A fast-moving, but somewhat secretive federal prosecution has extracted guilty pleas for three misdemeanors from the quality assurance director for a food manufacturer working for the Kellogg Company.
Ravi Kumar Chermala, 47, pleaded guilty on Oct. 21 to three misdemeanor counts of Introducing adulterated food into Interstate Commerce. It was part of a plea deal that is among a half dozen documents in the case that are sealed, and therefore not available for public viewing. The federal Magistrate for the Central District of Illinois, Jonathan P. Hawley, has scheduled sentencing for Jan. 30. 2023.
The charges stem from the multistate outbreak of Salmonella Mbandaka infections from Kellogg’s Honey Smacks cereal, which sickened 135 people in 35 states in 2018. The infections required hospitalizations for 34 patients. The Kellogg Company recalled Honey Smacks cereal on June 14, 2018.
According to federal prosecutors, Chermala was quality assurance director for various Kerry manufacturing plants, including a facility in Gridley, IL, that manufactured Kellogg’s Honey Smacks breakfast cereal for Kerry’s customer, the Kellogg Company.
At the time of the recall, the Kellogg Company said it “had launched an investigation with the third-party manufacturer who produces Honey Smacks,” naming Kerry’s possible role.
In pleading guilty to the three misdemeanors, Chermala admitted that between June 2016 and June 2018, he directed subordinates to not report certain information to Kellogg’s about conditions at the Gridley facility.
In addition, Chermala admitted that he directed subordinates at the Gridley facility to alter the plant’s program for monitoring the presence of pathogens in the plant, limiting the facility’s ability to accurately detect unsanitary conditions.
“Food safety professionals cannot conceal potentially dangerous problems from customers or government regulators,” said Principal Deputy Assistant Attorney General Brian M. Boynton, head of the Justice Department’s Civil Division. “The department will continue to work with its law enforcement partners to hold accountable those who engage in such conduct.”
Special Agent in Charge Lynda M. Burdelik of the FDA Office of Criminal Investigations in the Chicago field office said this prosecution “reinforces that if an individual violates food safety rules or conceals relevant information, we will seek to hold them accountable. The health of American consumers and the safety of our food are too important to be thwarted by the criminal acts of any individual or company.”
Salmonellosis can cause symptoms such as diarrhea, fever, and abdominal cramps that last several days in healthy adults. Absent prompt treatment, salmonellosis can cause severe dehydration and even death in infants, young children, the elderly, transplant recipients, pregnant women, and individuals with weakened immune systems.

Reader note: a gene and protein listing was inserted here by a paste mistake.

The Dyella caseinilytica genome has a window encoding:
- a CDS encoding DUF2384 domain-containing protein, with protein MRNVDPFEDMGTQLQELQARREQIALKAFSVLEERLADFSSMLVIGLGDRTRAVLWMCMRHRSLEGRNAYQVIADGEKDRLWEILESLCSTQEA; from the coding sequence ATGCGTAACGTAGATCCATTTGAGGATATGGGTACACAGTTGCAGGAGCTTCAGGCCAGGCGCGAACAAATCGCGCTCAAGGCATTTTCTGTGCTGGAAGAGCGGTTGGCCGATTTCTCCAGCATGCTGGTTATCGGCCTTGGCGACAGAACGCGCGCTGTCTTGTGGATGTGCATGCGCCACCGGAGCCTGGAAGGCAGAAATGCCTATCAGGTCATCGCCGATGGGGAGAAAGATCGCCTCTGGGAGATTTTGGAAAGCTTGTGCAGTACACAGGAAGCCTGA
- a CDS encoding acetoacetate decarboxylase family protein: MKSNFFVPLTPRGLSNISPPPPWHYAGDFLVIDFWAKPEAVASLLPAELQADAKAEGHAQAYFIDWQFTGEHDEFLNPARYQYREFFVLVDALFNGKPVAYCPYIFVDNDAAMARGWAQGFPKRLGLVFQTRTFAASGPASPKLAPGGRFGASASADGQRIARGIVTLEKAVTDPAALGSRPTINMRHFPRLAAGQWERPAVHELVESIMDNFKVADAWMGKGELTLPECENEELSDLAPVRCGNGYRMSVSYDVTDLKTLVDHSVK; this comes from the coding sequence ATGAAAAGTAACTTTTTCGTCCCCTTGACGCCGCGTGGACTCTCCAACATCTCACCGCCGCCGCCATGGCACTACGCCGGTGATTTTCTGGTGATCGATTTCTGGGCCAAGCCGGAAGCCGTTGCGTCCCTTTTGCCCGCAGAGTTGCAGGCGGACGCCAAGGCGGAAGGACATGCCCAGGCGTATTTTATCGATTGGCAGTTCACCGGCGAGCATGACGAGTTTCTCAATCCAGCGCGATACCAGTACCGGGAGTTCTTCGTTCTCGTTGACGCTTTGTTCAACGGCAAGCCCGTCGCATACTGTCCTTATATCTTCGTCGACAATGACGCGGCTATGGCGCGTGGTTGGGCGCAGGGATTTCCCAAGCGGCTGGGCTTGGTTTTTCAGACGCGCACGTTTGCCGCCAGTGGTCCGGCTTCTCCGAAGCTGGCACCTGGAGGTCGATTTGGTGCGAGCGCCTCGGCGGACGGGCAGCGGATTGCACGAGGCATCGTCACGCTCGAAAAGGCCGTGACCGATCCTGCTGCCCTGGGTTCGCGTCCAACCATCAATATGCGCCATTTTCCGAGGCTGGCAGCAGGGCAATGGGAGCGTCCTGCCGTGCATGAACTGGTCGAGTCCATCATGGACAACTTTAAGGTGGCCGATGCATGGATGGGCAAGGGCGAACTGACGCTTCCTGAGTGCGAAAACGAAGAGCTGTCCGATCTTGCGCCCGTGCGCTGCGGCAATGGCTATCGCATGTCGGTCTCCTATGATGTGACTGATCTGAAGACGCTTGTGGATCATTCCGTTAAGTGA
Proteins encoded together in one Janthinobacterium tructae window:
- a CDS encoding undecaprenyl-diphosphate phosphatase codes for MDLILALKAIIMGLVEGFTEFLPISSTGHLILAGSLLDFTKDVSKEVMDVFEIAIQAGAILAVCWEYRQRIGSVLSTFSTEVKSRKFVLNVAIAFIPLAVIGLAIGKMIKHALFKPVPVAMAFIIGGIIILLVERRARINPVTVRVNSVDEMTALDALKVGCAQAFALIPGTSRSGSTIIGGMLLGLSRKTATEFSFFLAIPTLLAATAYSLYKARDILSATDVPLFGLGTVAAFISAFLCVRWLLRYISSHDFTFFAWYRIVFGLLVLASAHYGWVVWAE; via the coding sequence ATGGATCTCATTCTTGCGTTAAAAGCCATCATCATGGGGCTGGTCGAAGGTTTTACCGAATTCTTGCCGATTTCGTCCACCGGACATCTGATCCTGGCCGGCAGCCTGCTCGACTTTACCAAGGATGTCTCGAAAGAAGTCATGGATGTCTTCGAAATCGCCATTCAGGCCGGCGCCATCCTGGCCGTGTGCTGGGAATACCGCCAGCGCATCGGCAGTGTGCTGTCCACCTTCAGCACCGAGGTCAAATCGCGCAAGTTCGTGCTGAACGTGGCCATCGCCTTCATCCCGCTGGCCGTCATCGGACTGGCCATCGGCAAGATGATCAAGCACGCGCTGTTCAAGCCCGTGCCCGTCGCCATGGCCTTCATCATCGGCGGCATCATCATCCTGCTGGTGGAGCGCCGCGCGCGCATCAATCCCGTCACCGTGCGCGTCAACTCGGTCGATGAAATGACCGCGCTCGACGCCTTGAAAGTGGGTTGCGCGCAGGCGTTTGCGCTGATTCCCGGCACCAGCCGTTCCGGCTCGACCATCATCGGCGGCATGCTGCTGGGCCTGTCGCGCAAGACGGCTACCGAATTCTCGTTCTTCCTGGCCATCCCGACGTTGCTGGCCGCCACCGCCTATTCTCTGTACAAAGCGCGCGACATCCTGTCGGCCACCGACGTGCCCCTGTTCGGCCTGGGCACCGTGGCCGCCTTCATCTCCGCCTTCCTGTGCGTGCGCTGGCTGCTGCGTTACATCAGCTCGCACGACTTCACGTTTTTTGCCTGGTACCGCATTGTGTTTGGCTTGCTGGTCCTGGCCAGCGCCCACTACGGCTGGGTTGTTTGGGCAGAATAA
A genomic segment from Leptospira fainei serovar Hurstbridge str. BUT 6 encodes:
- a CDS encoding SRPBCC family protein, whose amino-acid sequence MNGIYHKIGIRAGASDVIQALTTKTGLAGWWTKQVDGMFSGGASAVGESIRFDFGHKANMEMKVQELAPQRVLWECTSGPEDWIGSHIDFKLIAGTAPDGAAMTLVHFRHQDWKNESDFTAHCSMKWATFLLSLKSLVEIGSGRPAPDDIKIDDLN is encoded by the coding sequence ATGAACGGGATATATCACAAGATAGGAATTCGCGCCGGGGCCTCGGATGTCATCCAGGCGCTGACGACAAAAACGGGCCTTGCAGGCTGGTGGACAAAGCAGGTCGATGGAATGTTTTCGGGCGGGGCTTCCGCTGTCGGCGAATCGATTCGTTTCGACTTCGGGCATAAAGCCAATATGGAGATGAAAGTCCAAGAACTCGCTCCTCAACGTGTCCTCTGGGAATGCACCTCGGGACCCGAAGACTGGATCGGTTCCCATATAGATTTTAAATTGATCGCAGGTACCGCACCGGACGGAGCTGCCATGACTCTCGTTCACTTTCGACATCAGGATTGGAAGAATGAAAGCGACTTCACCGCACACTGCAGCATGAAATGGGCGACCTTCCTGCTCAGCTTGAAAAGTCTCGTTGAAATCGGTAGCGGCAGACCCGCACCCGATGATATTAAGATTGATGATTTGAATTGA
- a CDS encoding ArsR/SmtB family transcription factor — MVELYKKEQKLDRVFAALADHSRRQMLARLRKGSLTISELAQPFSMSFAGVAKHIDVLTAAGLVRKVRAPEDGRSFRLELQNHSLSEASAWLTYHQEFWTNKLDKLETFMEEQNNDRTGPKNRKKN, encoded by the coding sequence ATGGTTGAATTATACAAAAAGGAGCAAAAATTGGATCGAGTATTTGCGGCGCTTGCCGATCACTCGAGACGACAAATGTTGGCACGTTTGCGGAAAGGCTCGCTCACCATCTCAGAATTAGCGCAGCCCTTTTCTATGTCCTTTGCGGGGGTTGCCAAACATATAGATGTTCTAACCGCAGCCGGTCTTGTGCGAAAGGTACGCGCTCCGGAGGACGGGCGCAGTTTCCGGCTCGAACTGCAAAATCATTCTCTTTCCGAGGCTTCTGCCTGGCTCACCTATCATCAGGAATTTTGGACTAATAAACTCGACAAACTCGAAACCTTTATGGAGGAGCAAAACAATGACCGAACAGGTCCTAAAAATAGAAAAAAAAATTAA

Further information about the case will be posted to the department’s Information for Victims in Large Cases website at https://www.justice.gov/largecases.
Trial Attorney Cody Matthew Herche and Senior Trial Attorney James T. Nelson of the Department of Justice, Civil Division’s Consumer Protection Branch are prosecuting the case.
The misdemeanor counts in the case were filed with the court on Aug. 23, 2022. Defense attorneys Jesse Mentz and Michael Kim Krouse are both from the multinational law firm of Arnold & Porter Kaye Scholer.
At the time of the Honey Smack recall, Kerry was subject to an FDA inspection that went to upper management. The resulting warning letter said in part:
“The United States Food & Drug Administration (FDA) inspected your Kerry Inc. facility, located at 320 West Gridley Road, Gridley, IL 61744-8723, from June 14 to 29, 2018. The inspection was initiated as (redacted) in three environmental swabs taken from your (redacted) cereal (“cereal”) production rooms during FDA’s inspection. Further, the FDA’s Whole Genome Sequencing (WGS) analysis of the three isolates of (redacted).
“During our inspection of your facility, FDA investigators found serious violations of the Current Good Manufacturing Practice, Hazard Analysis, and Risk-Based Preventive Controls for Human Food regulation (CGMP & PC rule), Title 21, Code of Federal Regulations, Part 117 (21 CFR Part 117).
“Based on FDA’s inspectional findings and the analytical results for the environmental samples collected during the inspection, we determined that the cereal manufactured in your facility is adulterated within the meaning of section 402(a)(4) of the Federal Food, Drug, and Cosmetic Act (the Act) (21 U.S.C. § 342(a)(4) in that it was prepared, packed or held under insanitary conditions whereby it may have been rendered injurious to health. In addition, failure of the owner, operator, or agent in charge of a covered facility to comply with the preventive controls provisions of the CGMP & PC rule (located in subparts A, C, D, E, F, and G of part 117) is prohibited by section 301(uu) of the Act (21 U.S.C. § 331(uu)).”
FDA’s inspection resulted in the issuance of an FDA Form-483 (FDA-483), Inspectional Observations, listing deviations found during the inspection. It went to Kerry’s CEO in Beloit, WI.
Court documents are silent as to whether or not others are responsible for the outbreak. With six of 11 items docketed in the case begin sealed, it is difficult to reach a complete picture.
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